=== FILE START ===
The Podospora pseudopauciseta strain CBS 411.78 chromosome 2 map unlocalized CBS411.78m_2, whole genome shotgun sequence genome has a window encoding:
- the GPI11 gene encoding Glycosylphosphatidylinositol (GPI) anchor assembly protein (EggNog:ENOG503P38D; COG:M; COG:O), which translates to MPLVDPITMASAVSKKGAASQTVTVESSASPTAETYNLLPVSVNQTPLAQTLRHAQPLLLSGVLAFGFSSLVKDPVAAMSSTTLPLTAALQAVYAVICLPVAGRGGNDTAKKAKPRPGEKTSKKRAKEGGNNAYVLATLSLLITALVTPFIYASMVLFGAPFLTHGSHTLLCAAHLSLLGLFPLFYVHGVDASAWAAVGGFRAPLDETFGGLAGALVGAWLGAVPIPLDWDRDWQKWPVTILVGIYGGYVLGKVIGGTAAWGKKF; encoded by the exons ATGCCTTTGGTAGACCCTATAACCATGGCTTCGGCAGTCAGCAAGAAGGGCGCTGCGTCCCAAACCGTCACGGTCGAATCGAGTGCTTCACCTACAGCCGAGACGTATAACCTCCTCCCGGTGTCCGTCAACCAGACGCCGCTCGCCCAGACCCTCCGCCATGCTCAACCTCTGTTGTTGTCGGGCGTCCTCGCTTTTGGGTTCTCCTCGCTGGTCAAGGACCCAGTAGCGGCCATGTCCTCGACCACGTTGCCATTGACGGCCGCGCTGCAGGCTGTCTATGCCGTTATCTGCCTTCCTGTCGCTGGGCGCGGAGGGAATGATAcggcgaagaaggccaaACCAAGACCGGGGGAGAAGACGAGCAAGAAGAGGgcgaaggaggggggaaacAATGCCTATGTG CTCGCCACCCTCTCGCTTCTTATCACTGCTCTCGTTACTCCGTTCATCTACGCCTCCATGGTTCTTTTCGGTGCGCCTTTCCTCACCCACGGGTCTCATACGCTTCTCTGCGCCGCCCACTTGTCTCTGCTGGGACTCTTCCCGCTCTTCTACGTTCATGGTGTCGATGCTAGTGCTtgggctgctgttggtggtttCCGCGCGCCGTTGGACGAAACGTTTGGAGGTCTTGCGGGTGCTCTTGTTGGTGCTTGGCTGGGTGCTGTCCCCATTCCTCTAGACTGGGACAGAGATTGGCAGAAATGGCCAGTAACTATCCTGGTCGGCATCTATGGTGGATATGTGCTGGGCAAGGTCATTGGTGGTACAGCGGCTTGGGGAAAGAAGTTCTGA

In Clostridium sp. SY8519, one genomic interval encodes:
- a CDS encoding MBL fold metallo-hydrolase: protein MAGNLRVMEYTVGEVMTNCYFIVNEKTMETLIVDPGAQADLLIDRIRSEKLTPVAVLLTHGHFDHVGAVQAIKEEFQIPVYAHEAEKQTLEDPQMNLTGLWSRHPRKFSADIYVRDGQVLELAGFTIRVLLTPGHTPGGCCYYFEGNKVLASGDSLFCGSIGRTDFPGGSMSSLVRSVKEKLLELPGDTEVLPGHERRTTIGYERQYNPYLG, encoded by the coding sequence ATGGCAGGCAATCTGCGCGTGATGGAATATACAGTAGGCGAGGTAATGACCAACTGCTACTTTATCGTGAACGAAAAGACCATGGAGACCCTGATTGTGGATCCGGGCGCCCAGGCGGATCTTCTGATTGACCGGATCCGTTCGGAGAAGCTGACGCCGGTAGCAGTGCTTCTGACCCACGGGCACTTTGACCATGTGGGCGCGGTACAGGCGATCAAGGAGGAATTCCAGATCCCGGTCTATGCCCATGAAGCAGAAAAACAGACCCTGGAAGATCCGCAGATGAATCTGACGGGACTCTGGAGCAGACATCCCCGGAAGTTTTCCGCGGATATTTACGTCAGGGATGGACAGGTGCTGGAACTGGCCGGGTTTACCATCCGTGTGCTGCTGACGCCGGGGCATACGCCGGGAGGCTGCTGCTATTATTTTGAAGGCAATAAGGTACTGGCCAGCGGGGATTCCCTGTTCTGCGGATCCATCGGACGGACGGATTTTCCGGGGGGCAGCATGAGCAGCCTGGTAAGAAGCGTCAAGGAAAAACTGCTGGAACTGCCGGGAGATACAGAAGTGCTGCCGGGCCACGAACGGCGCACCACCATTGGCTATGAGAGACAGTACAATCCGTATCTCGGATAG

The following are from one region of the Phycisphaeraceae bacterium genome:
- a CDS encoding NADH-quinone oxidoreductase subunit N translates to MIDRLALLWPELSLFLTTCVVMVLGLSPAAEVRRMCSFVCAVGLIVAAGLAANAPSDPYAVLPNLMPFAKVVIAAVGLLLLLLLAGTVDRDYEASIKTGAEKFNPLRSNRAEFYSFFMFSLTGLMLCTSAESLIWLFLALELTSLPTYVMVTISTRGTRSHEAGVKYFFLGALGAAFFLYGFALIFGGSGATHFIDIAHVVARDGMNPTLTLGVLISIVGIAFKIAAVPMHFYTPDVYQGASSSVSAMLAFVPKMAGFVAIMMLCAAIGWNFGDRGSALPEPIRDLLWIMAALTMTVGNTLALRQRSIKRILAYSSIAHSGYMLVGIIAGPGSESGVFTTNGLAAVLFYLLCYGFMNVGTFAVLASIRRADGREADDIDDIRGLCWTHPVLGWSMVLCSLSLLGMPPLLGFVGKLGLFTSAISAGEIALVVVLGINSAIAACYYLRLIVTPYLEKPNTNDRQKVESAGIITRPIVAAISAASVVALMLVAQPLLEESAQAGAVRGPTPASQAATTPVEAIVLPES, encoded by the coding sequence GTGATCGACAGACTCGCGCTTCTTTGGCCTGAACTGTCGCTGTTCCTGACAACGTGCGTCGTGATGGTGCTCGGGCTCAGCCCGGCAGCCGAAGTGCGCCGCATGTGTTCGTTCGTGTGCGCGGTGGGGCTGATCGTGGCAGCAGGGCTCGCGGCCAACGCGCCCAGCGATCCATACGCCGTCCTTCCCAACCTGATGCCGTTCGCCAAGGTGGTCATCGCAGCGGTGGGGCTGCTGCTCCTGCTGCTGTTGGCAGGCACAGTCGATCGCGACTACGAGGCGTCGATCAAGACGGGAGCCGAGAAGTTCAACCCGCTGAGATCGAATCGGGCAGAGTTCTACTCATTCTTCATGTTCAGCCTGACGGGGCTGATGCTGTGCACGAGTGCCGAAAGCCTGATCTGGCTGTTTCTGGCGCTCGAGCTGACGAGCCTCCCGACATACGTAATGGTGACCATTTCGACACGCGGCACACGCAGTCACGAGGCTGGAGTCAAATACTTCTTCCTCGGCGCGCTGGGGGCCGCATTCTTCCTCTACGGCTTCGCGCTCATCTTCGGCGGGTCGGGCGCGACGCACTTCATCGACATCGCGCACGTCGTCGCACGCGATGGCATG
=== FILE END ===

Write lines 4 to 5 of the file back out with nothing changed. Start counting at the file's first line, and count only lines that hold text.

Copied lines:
- a CDS encoding MBL fold metallo-hydrolase: protein MAGNLRVMEYTVGEVMTNCYFIVNEKTMETLIVDPGAQADLLIDRIRSEKLTPVAVLLTHGHFDHVGAVQAIKEEFQIPVYAHEAEKQTLEDPQMNLTGLWSRHPRKFSADIYVRDGQVLELAGFTIRVLLTPGHTPGGCCYYFEGNKVLASGDSLFCGSIGRTDFPGGSMSSLVRSVKEKLLELPGDTEVLPGHERRTTIGYERQYNPYLG, encoded by the coding sequence ATGGCAGGCAATCTGCGCGTGATGGAATATACAGTAGGCGAGGTAATGACCAACTGCTACTTTATCGTGAACGAAAAGACCATGGAGACCCTGATTGTGGATCCGGGCGCCCAGGCGGATCTTCTGATTGACCGGATCCGTTCGGAGAAGCTGACGCCGGTAGCAGTGCTTCTGACCCACGGGCACTTTGACCATGTGGGCGCGGTACAGGCGATCAAGGAGGAATTCCAGATCCCGGTCTATGCCCATGAAGCAGAAAAACAGACCCTGGAAGATCCGCAGATGAATCTGACGGGACTCTGGAGCAGACATCCCCGGAAGTTTTCCGCGGATATTTACGTCAGGGATGGACAGGTGCTGGAACTGGCCGGGTTTACCATCCGTGTGCTGCTGACGCCGGGGCATACGCCGGGAGGCTGCTGCTATTATTTTGAAGGCAATAAGGTACTGGCCAGCGGGGATTCCCTGTTCTGCGGATCCATCGGACGGACGGATTTTCCGGGGGGCAGCATGAGCAGCCTGGTAAGAAGCGTCAAGGAAAAACTGCTGGAACTGCCGGGAGATACAGAAGTGCTGCCGGGCCACGAACGGCGCACCACCATTGGCTATGAGAGACAGTACAATCCGTATCTCGGATAG

The following are from one region of the Phycisphaeraceae bacterium genome: